My son was my farm hand over the summer. After the projects were completed his final task was to make a fly over video with the drone. It shows the new fence, the new barn, the goats and donkeys as well as all the other critters. He leaves for college this week and dad is feeling melancholy. Somehow it feels very final. I get choked up every time I watch it. Be sure to watch past the credits to get the whole thing.
The chicks are growing quickly into teenagers. It is amazing how fast they grow. We will post pictures later but they now have wings and the tails are coming in quickly. They are kind of getting to the awkward stage. They have downy fluff but at the same time they are getting real feathers. I guess if these were humans they would also have zits.
Not only is the coop building and run finished, the nesting boxes, the waterer and the food dispenser are also in. The windows all have shutters now so I can adjust the ventilation as needed.
In the spring they recommend that birds not be put out into the permanent coop until the 4th or 5th week; mostly because of the cold. It is the end of July and they are now 2 weeks old and it is anything but cold. We are going to be moving them out to the farm from the basement brooder the first weekend in August (about 8 days from now). For one week they will live simply in the coop itself, not venturing outside. It will be more like just a larger brooder with a bit more room to move around. The next week we will program the automatic coop door and start to entice them out into the run. They will be big enough to handle it and they will indeed, by that time, be about 5 weeks old. I (Jon) will be able to be out there during that time so they won’t be left alone at all. I can work from the farm so I am elected.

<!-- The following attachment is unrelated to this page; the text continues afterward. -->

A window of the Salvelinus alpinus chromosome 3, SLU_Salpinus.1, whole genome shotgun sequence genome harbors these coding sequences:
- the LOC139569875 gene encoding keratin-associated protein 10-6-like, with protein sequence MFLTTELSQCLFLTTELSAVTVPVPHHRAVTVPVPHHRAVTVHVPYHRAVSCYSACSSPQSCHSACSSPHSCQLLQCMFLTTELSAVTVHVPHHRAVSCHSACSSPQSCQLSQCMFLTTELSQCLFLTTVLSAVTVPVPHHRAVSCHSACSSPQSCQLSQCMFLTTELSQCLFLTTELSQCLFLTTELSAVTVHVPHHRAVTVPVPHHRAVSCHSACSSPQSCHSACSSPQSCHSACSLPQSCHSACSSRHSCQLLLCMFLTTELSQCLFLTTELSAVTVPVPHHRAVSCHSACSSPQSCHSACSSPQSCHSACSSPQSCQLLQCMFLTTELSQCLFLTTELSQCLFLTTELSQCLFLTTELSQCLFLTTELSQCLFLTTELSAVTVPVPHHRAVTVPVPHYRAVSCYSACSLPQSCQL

At that age it is important to keep an eye out as to who is a rooster and who is not. I ordered 3 roosters, expecting there to be a fatality or two but so far we have had none. My chicken bible says that having 1 rooster for every 12 to 20 birds is plenty so I wouldn’t think we would have more than 2. The odd man out gets named Stew. If you don’t separate them out they will start to fight and that can get kind of ugly…. if you are a guy, think of how you were around girls in high school…. same thing.
After finishing the coop and its furnishings I stood back and surveyed all of the creation. All I can say is…… they better appreciate this Chicken Hilton, there is a piece of my ass in every part of it. Now on to fencing in the garden and getting it ready for next spring! More fence posts to dig! Woohoo!!
Thanks Grandma for the funny video. I don’t think I’ll be buying steers to plow the land though…… yet.
The news today posted a video of what they said was a farmer trying to put out a wild fire on his HAY field. I pasted the You Tube link below. First of all it AIN’T HAY!! Its WHEAT. Second, That is a brave and resourceful farmer. As you will see in the last part of the video, it worked! Third, This is only about 20 minutes NW of US! We are either dry as a bone and this happens or we have hail and thunderstorms with Tornados like we did last night. So much for “normalcy” Good thinking Mr. Wheat Farmer!